Sunday, April 06, 2008

HestFest

I've always thought Charlton Heston was one of the better stars of the '50s and '60s when it came to choosing projects. With the collapse of the studio system, and star actors actually able to choose what movies they made and for whom, some stars made really bad choices. (See Brando, Marlon.) Heston made some bad movies, as everybody did, but he also picked some really interesting films that probably wouldn't have gotten made without him, like Will Penny (which he sometimes cited as his favorite).

He also had pretty decent taste in directors at a time when many stars preferred to work with hacks with whom they felt comfortable, or just didn't care who directed them; Heston most famously recommended Orson Welles for Touch of Evil, and also asked for Franklin Schaffner to direct Planet of the Apes. (Which is another movie that must have seemed fairly risky when he committed to it, given that it was produced by a man whose biggest previous credit was Dr. Dolittle.) He made a lot of good movies, and the reason his mannerisms are so easy to make fun of is that he was such a distinctive screen personality.

9 comments:

Thad said...

I watched Touch of Evil this morning - Heston did a great job in this film. R.I.P.

Beef said...

Good points re Charlton Heston's film career. He remained a major star well into the 1970s. I met him for about two seconds at a signing for his "Journals" autobiography (circa 1978), and the line to get his autograph stretched for over a block. (He was very pleasant, but it was disconcerting to see "Moses" in an obvious toupee!)
But I'm missing the connection between Franklin Shaffner and "Dr. Doolittle"?

Jaime J. Weinman said...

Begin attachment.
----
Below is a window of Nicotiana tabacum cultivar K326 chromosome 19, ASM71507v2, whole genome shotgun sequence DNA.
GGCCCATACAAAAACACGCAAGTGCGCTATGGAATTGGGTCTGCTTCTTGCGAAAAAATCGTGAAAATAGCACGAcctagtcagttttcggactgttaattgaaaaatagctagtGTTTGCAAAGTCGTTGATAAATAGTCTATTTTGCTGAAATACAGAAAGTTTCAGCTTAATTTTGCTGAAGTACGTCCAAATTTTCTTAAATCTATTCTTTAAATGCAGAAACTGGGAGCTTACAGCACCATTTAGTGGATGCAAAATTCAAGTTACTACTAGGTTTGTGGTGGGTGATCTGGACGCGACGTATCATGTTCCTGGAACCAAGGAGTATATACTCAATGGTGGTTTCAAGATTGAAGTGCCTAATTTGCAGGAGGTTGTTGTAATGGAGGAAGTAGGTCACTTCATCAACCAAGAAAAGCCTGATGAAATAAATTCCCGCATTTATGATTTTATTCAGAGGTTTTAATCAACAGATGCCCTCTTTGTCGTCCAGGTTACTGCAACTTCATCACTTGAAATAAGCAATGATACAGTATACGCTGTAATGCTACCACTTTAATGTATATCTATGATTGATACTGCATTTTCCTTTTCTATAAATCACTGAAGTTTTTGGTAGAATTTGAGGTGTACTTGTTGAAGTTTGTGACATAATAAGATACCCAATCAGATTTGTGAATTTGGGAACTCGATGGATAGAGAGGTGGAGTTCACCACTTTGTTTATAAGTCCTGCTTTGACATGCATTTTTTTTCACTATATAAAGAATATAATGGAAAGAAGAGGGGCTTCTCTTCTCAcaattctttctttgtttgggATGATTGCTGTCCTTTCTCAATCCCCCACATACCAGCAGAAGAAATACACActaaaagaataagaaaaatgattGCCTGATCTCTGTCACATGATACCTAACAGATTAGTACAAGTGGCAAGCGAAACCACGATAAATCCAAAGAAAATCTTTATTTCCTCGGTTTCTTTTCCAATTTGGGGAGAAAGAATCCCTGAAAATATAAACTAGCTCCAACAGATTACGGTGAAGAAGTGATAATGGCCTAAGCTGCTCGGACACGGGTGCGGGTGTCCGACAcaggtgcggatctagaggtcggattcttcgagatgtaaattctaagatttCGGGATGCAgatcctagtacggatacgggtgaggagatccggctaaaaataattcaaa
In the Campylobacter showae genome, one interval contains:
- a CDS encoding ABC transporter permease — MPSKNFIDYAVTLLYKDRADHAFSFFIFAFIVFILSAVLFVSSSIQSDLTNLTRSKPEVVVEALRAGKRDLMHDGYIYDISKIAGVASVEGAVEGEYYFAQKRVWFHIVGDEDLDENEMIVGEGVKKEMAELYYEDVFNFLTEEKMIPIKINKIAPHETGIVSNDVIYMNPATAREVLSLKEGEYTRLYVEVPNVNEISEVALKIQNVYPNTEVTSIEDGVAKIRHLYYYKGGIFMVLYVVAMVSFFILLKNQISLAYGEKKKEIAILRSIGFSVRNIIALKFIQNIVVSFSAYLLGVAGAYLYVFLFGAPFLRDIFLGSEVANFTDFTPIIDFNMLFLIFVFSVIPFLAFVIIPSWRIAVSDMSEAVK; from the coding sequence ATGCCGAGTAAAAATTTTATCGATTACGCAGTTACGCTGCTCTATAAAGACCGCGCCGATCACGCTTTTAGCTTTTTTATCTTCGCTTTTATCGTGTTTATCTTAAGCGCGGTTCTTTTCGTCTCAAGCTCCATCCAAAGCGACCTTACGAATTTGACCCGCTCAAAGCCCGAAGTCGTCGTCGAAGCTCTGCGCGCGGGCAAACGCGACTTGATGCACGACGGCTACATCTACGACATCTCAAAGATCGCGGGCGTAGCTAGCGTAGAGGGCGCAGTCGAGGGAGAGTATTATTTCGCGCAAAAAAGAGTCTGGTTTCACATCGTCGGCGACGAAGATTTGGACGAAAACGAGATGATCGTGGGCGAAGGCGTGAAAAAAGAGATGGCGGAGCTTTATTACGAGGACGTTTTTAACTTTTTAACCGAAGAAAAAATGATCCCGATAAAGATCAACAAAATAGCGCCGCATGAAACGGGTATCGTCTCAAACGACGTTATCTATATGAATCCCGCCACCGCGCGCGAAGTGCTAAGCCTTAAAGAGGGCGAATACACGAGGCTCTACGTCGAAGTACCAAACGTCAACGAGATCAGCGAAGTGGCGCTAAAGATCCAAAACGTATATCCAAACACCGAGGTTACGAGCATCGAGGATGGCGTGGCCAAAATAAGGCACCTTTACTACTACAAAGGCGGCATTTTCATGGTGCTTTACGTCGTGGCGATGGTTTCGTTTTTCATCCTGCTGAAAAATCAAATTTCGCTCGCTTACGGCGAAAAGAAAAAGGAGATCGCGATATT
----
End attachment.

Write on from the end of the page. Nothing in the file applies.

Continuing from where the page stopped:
But I'm missing the connection between Franklin Shaffner and "Dr. Doolittle"?

Not him; the producer of Apes, Arthur Jacobs, had produced Dr. Dolittle (and before that, the expensive flop What a Way to Go! with Shirley MacLaine).

Beef said...

Sorry--I see now where you're referring to Jacobs, not Shaffner. Interesting that someone with a track record like his could produce a genuine classic like "Apes"!

moopot said...

I really hated Charlton Heston until I saw Touch of Evil. Now I just hate him quite a lot, and think he was in a good movie.
I always felt about Heston the way that Orson Welles does in 'Ed Wood'. "Universal wants me to make a film with Charlton Heston as a Mexican."

Jaime J. Weinman said...

I always felt about Heston the way that Orson Welles does in 'Ed Wood'. "Universal wants me to make a film with Charlton Heston as a Mexican."

Yeah, but the Ed Wood quote is so wrong that the writers of the movie even apologize for it on the commentary track. Not only was it Heston who got Welles the job directing the film, but it was Welles' idea to have Heston play a Mexican: in the original novel, the hero is an American married to a Mexican woman.

Anton said...

Seeing "Ben Hur" recently, it occurred to me that you would be hard-pressed to find an actor "big" enough to play the title role today. You need a guy like Heston to deliver heavy dialogue in a costume epic and not let the whole thing seem ridiculous.

Jenny said...

Thanks for pointing out what you have about Heston's obvious smarts and putting him in context, two things I found missing, especially in the radio commentaries I heard yesterday-most of which were limited to the most silly, superficial one liners. Too bad.

I'll add that our 7th grade class went to see him in "Macbeth" at the then-Music Center in downtown L.A. a-way back when; one of my classmates' brothers was in the production, and we went backstage to meet The Great Man afterwards. How gracious he was--and how incredibly tall.
Saw him again periodically (in the years just before he revealed his disability) at the Academy's various screenings--of all kinds of outre films, I might add. He seemed a great gentleman.

Anonymous said...

Producer Albert Zugsmith asked Welles to direct Touch, having just used him as an actor in Man in the Shadow. Heston seems to have inflated his importance, though he certainly endorsed the choice.